The English language has an ever changing vocabulary. In 2009, the one millionth word was added to the English lexicon and in the five years since, roughly 20,000 new words have been added, most in the realms of science and technology. Vocabulary can be a nebulous concept to grasp even for native speakers as new words are added with almost daily regularity and lesser-used terms become obsolete.
For some words to survive, their original meanings must change, often with interesting results. As woodworkers and furniture makers, we have become accustomed to an arcane technical vocabulary that may sound foreign to the uninitiated. For example, kerf, quirk, pith, and muntin are just a few terms that we can all quickly visualize in our minds because we have learned the specific attributes of each and because there is consensus on their meanings.
There is a group of interrelated terms, however, whose precise meanings have eluded such unanimous agreement for fascinating and sometimes inexplicable reasons, and because their meanings have changed considerably over time.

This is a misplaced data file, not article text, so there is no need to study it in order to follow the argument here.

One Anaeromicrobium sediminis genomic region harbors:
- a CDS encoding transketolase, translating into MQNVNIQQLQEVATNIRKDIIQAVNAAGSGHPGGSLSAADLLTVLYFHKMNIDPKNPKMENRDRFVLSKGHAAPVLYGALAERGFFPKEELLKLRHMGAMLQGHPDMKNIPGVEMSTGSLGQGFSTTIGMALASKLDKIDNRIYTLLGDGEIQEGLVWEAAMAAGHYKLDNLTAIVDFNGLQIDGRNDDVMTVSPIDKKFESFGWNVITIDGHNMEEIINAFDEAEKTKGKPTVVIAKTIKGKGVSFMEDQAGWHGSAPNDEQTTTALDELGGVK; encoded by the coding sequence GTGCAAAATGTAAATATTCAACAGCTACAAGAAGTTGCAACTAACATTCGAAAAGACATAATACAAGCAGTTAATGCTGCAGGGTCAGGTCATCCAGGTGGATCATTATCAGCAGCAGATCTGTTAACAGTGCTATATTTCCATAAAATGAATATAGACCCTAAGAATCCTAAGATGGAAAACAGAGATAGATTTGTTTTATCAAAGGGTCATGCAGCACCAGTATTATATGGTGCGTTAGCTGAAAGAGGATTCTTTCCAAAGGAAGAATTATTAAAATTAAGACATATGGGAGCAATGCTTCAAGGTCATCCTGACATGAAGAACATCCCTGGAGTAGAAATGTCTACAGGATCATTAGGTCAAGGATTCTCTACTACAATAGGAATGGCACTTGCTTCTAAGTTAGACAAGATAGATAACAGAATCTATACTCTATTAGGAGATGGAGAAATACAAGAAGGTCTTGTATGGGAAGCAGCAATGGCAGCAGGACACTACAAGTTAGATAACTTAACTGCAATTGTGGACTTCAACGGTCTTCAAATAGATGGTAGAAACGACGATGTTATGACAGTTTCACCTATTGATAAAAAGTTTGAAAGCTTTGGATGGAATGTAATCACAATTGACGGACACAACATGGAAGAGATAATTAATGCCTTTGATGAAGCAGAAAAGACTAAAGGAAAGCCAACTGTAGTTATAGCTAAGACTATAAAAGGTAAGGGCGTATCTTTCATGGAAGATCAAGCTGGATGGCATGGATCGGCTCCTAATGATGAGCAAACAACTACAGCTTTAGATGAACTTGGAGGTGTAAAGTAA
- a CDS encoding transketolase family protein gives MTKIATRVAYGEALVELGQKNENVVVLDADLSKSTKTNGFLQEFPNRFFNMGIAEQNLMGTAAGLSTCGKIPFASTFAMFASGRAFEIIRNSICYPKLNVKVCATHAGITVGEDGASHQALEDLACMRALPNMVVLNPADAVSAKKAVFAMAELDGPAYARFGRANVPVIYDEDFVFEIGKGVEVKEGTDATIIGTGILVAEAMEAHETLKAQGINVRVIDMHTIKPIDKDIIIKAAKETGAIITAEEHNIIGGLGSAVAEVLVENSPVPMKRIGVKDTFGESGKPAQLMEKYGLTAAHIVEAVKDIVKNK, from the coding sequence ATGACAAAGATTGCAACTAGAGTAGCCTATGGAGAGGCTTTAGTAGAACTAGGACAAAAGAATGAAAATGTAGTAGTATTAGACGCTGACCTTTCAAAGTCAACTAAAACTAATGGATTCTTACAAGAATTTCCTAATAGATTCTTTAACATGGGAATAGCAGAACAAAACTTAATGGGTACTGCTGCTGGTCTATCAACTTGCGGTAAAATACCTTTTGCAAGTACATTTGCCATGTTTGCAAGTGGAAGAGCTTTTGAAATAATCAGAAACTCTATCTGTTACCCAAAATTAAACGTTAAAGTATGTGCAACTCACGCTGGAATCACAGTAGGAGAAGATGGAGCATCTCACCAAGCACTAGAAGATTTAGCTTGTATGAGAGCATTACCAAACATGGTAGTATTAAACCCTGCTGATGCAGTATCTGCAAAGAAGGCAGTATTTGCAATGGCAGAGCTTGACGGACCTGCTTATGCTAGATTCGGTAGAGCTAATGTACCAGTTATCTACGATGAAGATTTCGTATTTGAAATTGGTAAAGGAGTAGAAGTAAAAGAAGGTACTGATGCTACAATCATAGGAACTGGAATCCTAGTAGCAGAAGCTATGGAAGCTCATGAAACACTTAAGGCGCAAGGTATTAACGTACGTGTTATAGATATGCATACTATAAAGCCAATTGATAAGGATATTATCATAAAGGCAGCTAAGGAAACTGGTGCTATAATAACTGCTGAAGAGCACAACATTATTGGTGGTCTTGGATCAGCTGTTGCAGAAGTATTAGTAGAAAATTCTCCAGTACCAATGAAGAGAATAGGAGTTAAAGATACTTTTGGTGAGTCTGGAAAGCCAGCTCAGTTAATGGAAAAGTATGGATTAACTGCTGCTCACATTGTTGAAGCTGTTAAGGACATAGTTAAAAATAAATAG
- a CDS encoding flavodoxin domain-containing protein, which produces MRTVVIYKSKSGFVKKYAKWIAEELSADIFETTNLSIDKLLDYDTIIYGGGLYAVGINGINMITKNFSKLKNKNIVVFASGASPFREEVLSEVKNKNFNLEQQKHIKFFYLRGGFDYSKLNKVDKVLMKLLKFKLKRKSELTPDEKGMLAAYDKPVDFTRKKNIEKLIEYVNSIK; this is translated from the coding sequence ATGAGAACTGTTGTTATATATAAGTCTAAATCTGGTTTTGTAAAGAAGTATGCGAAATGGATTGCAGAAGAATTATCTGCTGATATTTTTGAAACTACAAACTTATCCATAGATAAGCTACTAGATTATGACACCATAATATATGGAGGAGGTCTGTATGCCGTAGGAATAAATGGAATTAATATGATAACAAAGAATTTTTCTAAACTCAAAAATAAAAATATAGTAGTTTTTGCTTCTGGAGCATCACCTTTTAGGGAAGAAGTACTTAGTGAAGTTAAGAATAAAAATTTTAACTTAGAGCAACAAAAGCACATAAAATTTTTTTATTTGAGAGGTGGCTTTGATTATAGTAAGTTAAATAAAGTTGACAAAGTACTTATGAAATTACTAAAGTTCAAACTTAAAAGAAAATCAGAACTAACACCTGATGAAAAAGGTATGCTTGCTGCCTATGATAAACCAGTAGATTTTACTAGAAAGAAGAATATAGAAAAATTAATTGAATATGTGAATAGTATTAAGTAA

The tapered legs and feet of neoclassical furniture have been labeled herm, term, and/or therm by furniture designers of the 18th century, by furniture scholars today, and by cabinetmakers through the ages. One or more of these three terms have been used either inconsistently, or to the exclusion of others in period sources. Some 220 years later, there still appears to be no universal agreement as to when and where each term is best used.
Certain of these terms apply to feet only, while others refer to the entire leg from the table apron or chair rail to the floor. And some examples include human elements such as caryatids and atlantids.
The purpose of this article is to present the history and origins of this peculiar word family rather than to attempt to redefine terms that some may see as synonyms, and others as distinct elements of classical furniture.